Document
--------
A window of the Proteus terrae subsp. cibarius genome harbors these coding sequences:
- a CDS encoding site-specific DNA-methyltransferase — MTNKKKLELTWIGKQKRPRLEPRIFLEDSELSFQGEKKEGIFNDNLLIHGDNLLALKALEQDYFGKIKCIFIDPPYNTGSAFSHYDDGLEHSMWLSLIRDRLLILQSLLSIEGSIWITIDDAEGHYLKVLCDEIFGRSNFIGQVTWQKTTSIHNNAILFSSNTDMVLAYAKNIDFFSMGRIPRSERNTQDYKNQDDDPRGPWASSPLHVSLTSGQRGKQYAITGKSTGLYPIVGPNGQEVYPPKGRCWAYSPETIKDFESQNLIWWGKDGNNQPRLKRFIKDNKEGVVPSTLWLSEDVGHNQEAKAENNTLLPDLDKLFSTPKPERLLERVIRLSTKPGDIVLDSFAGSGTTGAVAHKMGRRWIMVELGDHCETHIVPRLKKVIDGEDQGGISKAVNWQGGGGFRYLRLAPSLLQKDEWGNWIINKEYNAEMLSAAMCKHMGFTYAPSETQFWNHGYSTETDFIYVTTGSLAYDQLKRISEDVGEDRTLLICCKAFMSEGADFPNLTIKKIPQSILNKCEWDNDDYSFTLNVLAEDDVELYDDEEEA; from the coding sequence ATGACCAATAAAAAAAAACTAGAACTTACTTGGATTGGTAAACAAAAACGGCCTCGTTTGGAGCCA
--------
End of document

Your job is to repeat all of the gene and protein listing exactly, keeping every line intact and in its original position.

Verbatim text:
A window of the Proteus terrae subsp. cibarius genome harbors these coding sequences:
- a CDS encoding site-specific DNA-methyltransferase — MTNKKKLELTWIGKQKRPRLEPRIFLEDSELSFQGEKKEGIFNDNLLIHGDNLLALKALEQDYFGKIKCIFIDPPYNTGSAFSHYDDGLEHSMWLSLIRDRLLILQSLLSIEGSIWITIDDAEGHYLKVLCDEIFGRSNFIGQVTWQKTTSIHNNAILFSSNTDMVLAYAKNIDFFSMGRIPRSERNTQDYKNQDDDPRGPWASSPLHVSLTSGQRGKQYAITGKSTGLYPIVGPNGQEVYPPKGRCWAYSPETIKDFESQNLIWWGKDGNNQPRLKRFIKDNKEGVVPSTLWLSEDVGHNQEAKAENNTLLPDLDKLFSTPKPERLLERVIRLSTKPGDIVLDSFAGSGTTGAVAHKMGRRWIMVELGDHCETHIVPRLKKVIDGEDQGGISKAVNWQGGGGFRYLRLAPSLLQKDEWGNWIINKEYNAEMLSAAMCKHMGFTYAPSETQFWNHGYSTETDFIYVTTGSLAYDQLKRISEDVGEDRTLLICCKAFMSEGADFPNLTIKKIPQSILNKCEWDNDDYSFTLNVLAEDDVELYDDEEEA; from the coding sequence ATGACCAATAAAAAAAAACTAGAACTTACTTGGATTGGTAAACAAAAACGGCCTCGTTTGGAGCCA